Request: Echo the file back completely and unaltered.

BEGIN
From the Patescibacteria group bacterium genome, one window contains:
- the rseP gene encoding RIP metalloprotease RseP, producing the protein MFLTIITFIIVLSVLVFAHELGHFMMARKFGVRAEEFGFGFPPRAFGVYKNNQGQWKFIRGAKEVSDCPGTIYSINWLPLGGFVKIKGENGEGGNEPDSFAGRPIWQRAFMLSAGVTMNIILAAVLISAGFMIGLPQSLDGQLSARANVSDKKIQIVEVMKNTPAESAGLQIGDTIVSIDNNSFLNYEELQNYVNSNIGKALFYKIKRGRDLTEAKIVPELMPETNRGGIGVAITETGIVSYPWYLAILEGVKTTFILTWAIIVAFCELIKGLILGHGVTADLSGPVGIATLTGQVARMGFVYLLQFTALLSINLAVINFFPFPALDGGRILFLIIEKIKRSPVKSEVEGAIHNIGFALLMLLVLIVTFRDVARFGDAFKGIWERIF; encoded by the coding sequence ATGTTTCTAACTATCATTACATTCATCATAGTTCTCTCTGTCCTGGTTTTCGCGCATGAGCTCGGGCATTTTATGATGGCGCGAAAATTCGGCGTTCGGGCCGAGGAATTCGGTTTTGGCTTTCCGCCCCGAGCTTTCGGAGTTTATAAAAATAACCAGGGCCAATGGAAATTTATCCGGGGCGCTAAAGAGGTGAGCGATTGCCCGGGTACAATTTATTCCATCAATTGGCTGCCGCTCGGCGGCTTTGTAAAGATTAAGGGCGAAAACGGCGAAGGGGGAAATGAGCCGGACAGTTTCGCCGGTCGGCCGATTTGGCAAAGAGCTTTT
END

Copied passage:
From the Patescibacteria group bacterium genome, one window contains:
- the rseP gene encoding RIP metalloprotease RseP, producing the protein MFLTIITFIIVLSVLVFAHELGHFMMARKFGVRAEEFGFGFPPRAFGVYKNNQGQWKFIRGAKEVSDCPGTIYSINWLPLGGFVKIKGENGEGGNEPDSFAGRPIWQRAFMLSAGVTMNIILAAVLISAGFMIGLPQSLDGQLSARANVSDKKIQIVEVMKNTPAESAGLQIGDTIVSIDNNSFLNYEELQNYVNSNIGKALFYKIKRGRDLTEAKIVPELMPETNRGGIGVAITETGIVSYPWYLAILEGVKTTFILTWAIIVAFCELIKGLILGHGVTADLSGPVGIATLTGQVARMGFVYLLQFTALLSINLAVINFFPFPALDGGRILFLIIEKIKRSPVKSEVEGAIHNIGFALLMLLVLIVTFRDVARFGDAFKGIWERIF; encoded by the coding sequence ATGTTTCTAACTATCATTACATTCATCATAGTTCTCTCTGTCCTGGTTTTCGCGCATGAGCTCGGGCATTTTATGATGGCGCGAAAATTCGGCGTTCGGGCCGAGGAATTCGGTTTTGGCTTTCCGCCCCGAGCTTTCGGAGTTTATAAAAATAACCAGGGCCAATGGAAATTTATCCGGGGCGCTAAAGAGGTGAGCGATTGCCCGGGTACAATTTATTCCATCAATTGGCTGCCGCTCGGCGGCTTTGTAAAGATTAAGGGCGAAAACGGCGAAGGGGGAAATGAGCCGGACAGTTTCGCCGGTCGGCCGATTTGGCAAAGAGCTTTT